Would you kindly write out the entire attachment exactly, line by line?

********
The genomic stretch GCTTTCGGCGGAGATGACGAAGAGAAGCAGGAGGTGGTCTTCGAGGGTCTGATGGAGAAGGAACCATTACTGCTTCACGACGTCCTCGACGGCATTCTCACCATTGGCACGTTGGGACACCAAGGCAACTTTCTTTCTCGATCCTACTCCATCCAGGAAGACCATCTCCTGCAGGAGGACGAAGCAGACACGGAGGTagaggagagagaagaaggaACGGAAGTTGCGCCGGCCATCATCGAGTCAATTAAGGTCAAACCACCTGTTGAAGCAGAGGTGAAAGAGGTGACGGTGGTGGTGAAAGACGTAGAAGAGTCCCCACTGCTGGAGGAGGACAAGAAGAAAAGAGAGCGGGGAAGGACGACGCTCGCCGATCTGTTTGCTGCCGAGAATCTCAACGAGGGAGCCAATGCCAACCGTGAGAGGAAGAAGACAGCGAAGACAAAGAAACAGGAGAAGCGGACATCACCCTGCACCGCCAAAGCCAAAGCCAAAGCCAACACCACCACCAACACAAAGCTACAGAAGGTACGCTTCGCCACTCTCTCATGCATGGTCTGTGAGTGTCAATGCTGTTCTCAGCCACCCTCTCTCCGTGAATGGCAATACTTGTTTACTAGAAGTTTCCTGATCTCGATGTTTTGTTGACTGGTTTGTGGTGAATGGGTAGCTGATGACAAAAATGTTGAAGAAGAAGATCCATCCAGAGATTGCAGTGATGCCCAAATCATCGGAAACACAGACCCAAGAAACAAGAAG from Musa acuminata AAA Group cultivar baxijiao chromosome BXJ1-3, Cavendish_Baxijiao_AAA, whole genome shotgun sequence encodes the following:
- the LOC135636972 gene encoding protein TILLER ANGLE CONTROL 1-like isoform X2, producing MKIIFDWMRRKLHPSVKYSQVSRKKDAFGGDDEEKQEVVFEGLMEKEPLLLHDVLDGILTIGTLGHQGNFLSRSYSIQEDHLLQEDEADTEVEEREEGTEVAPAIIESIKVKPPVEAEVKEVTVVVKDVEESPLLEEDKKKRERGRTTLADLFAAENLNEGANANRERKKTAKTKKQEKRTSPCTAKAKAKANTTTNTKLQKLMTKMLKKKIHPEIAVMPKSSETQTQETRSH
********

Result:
The genomic stretch GCTTTCGGCGGAGATGACGAAGAGAAGCAGGAGGTGGTCTTCGAGGGTCTGATGGAGAAGGAACCATTACTGCTTCACGACGTCCTCGACGGCATTCTCACCATTGGCACGTTGGGACACCAAGGCAACTTTCTTTCTCGATCCTACTCCATCCAGGAAGACCATCTCCTGCAGGAGGACGAAGCAGACACGGAGGTagaggagagagaagaaggaACGGAAGTTGCGCCGGCCATCATCGAGTCAATTAAGGTCAAACCACCTGTTGAAGCAGAGGTGAAAGAGGTGACGGTGGTGGTGAAAGACGTAGAAGAGTCCCCACTGCTGGAGGAGGACAAGAAGAAAAGAGAGCGGGGAAGGACGACGCTCGCCGATCTGTTTGCTGCCGAGAATCTCAACGAGGGAGCCAATGCCAACCGTGAGAGGAAGAAGACAGCGAAGACAAAGAAACAGGAGAAGCGGACATCACCCTGCACCGCCAAAGCCAAAGCCAAAGCCAACACCACCACCAACACAAAGCTACAGAAGGTACGCTTCGCCACTCTCTCATGCATGGTCTGTGAGTGTCAATGCTGTTCTCAGCCACCCTCTCTCCGTGAATGGCAATACTTGTTTACTAGAAGTTTCCTGATCTCGATGTTTTGTTGACTGGTTTGTGGTGAATGGGTAGCTGATGACAAAAATGTTGAAGAAGAAGATCCATCCAGAGATTGCAGTGATGCCCAAATCATCGGAAACACAGACCCAAGAAACAAGAAG from Musa acuminata AAA Group cultivar baxijiao chromosome BXJ1-3, Cavendish_Baxijiao_AAA, whole genome shotgun sequence encodes the following:
- the LOC135636972 gene encoding protein TILLER ANGLE CONTROL 1-like isoform X2, producing MKIIFDWMRRKLHPSVKYSQVSRKKDAFGGDDEEKQEVVFEGLMEKEPLLLHDVLDGILTIGTLGHQGNFLSRSYSIQEDHLLQEDEADTEVEEREEGTEVAPAIIESIKVKPPVEAEVKEVTVVVKDVEESPLLEEDKKKRERGRTTLADLFAAENLNEGANANRERKKTAKTKKQEKRTSPCTAKAKAKANTTTNTKLQKLMTKMLKKKIHPEIAVMPKSSETQTQETRSH